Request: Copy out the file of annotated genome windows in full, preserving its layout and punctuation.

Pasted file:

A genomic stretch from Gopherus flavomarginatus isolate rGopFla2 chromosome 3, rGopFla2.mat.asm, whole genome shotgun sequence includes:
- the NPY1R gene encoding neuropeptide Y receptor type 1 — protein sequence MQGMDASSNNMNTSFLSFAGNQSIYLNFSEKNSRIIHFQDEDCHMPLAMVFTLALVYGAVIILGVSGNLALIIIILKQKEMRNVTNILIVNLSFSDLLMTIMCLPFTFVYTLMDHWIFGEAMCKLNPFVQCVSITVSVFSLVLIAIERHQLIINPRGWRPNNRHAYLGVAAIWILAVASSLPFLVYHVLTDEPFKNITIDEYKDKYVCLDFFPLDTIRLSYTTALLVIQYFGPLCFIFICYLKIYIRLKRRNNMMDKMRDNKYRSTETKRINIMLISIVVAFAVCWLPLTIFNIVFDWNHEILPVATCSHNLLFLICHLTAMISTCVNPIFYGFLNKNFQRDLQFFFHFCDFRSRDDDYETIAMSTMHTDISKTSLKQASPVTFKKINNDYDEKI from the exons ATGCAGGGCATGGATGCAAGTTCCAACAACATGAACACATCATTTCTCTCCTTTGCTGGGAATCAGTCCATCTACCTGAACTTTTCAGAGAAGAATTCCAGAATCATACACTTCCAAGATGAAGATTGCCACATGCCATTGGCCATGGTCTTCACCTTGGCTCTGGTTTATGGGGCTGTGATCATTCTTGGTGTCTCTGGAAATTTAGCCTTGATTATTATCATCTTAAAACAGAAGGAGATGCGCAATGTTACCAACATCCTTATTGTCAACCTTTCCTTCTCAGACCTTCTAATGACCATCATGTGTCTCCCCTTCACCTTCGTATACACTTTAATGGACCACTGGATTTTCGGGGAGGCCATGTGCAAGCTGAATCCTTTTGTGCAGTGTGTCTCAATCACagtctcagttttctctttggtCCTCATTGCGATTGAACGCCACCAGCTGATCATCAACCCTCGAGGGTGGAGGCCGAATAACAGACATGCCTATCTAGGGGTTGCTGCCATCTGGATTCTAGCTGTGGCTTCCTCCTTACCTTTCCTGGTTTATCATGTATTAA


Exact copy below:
A genomic stretch from Gopherus flavomarginatus isolate rGopFla2 chromosome 3, rGopFla2.mat.asm, whole genome shotgun sequence includes:
- the NPY1R gene encoding neuropeptide Y receptor type 1 — protein sequence MQGMDASSNNMNTSFLSFAGNQSIYLNFSEKNSRIIHFQDEDCHMPLAMVFTLALVYGAVIILGVSGNLALIIIILKQKEMRNVTNILIVNLSFSDLLMTIMCLPFTFVYTLMDHWIFGEAMCKLNPFVQCVSITVSVFSLVLIAIERHQLIINPRGWRPNNRHAYLGVAAIWILAVASSLPFLVYHVLTDEPFKNITIDEYKDKYVCLDFFPLDTIRLSYTTALLVIQYFGPLCFIFICYLKIYIRLKRRNNMMDKMRDNKYRSTETKRINIMLISIVVAFAVCWLPLTIFNIVFDWNHEILPVATCSHNLLFLICHLTAMISTCVNPIFYGFLNKNFQRDLQFFFHFCDFRSRDDDYETIAMSTMHTDISKTSLKQASPVTFKKINNDYDEKI from the exons ATGCAGGGCATGGATGCAAGTTCCAACAACATGAACACATCATTTCTCTCCTTTGCTGGGAATCAGTCCATCTACCTGAACTTTTCAGAGAAGAATTCCAGAATCATACACTTCCAAGATGAAGATTGCCACATGCCATTGGCCATGGTCTTCACCTTGGCTCTGGTTTATGGGGCTGTGATCATTCTTGGTGTCTCTGGAAATTTAGCCTTGATTATTATCATCTTAAAACAGAAGGAGATGCGCAATGTTACCAACATCCTTATTGTCAACCTTTCCTTCTCAGACCTTCTAATGACCATCATGTGTCTCCCCTTCACCTTCGTATACACTTTAATGGACCACTGGATTTTCGGGGAGGCCATGTGCAAGCTGAATCCTTTTGTGCAGTGTGTCTCAATCACagtctcagttttctctttggtCCTCATTGCGATTGAACGCCACCAGCTGATCATCAACCCTCGAGGGTGGAGGCCGAATAACAGACATGCCTATCTAGGGGTTGCTGCCATCTGGATTCTAGCTGTGGCTTCCTCCTTACCTTTCCTGGTTTATCATGTATTAA